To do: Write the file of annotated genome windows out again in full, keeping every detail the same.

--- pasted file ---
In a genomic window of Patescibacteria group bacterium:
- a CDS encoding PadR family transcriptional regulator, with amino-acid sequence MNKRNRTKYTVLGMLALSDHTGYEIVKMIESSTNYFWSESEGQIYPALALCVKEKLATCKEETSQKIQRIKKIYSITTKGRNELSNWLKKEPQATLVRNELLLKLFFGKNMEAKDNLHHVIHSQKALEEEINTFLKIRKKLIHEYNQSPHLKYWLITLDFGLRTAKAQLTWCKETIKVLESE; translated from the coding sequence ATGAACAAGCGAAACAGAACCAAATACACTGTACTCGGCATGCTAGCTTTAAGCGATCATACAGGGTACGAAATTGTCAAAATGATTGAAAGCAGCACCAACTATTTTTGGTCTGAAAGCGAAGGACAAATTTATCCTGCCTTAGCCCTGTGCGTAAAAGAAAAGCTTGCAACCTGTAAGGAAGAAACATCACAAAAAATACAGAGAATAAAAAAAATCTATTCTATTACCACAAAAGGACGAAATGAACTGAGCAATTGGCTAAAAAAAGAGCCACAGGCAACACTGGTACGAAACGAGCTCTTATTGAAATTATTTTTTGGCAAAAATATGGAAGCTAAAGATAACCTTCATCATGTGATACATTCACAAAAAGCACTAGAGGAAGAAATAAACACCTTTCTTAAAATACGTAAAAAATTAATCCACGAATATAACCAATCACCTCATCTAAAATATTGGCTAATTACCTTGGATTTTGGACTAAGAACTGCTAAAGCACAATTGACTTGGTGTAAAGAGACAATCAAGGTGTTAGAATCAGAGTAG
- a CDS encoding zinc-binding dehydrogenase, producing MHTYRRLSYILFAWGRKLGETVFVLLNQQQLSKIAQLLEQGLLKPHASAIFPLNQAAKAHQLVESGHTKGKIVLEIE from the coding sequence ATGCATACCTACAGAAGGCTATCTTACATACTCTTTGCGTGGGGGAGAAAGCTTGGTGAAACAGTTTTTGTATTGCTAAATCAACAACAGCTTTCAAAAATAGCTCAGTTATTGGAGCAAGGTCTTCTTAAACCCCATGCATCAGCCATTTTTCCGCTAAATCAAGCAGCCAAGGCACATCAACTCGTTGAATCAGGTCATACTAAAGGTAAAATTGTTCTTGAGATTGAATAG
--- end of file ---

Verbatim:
In a genomic window of Patescibacteria group bacterium:
- a CDS encoding PadR family transcriptional regulator, with amino-acid sequence MNKRNRTKYTVLGMLALSDHTGYEIVKMIESSTNYFWSESEGQIYPALALCVKEKLATCKEETSQKIQRIKKIYSITTKGRNELSNWLKKEPQATLVRNELLLKLFFGKNMEAKDNLHHVIHSQKALEEEINTFLKIRKKLIHEYNQSPHLKYWLITLDFGLRTAKAQLTWCKETIKVLESE; translated from the coding sequence ATGAACAAGCGAAACAGAACCAAATACACTGTACTCGGCATGCTAGCTTTAAGCGATCATACAGGGTACGAAATTGTCAAAATGATTGAAAGCAGCACCAACTATTTTTGGTCTGAAAGCGAAGGACAAATTTATCCTGCCTTAGCCCTGTGCGTAAAAGAAAAGCTTGCAACCTGTAAGGAAGAAACATCACAAAAAATACAGAGAATAAAAAAAATCTATTCTATTACCACAAAAGGACGAAATGAACTGAGCAATTGGCTAAAAAAAGAGCCACAGGCAACACTGGTACGAAACGAGCTCTTATTGAAATTATTTTTTGGCAAAAATATGGAAGCTAAAGATAACCTTCATCATGTGATACATTCACAAAAAGCACTAGAGGAAGAAATAAACACCTTTCTTAAAATACGTAAAAAATTAATCCACGAATATAACCAATCACCTCATCTAAAATATTGGCTAATTACCTTGGATTTTGGACTAAGAACTGCTAAAGCACAATTGACTTGGTGTAAAGAGACAATCAAGGTGTTAGAATCAGAGTAG
- a CDS encoding zinc-binding dehydrogenase, producing MHTYRRLSYILFAWGRKLGETVFVLLNQQQLSKIAQLLEQGLLKPHASAIFPLNQAAKAHQLVESGHTKGKIVLEIE from the coding sequence ATGCATACCTACAGAAGGCTATCTTACATACTCTTTGCGTGGGGGAGAAAGCTTGGTGAAACAGTTTTTGTATTGCTAAATCAACAACAGCTTTCAAAAATAGCTCAGTTATTGGAGCAAGGTCTTCTTAAACCCCATGCATCAGCCATTTTTCCGCTAAATCAAGCAGCCAAGGCACATCAACTCGTTGAATCAGGTCATACTAAAGGTAAAATTGTTCTTGAGATTGAATAG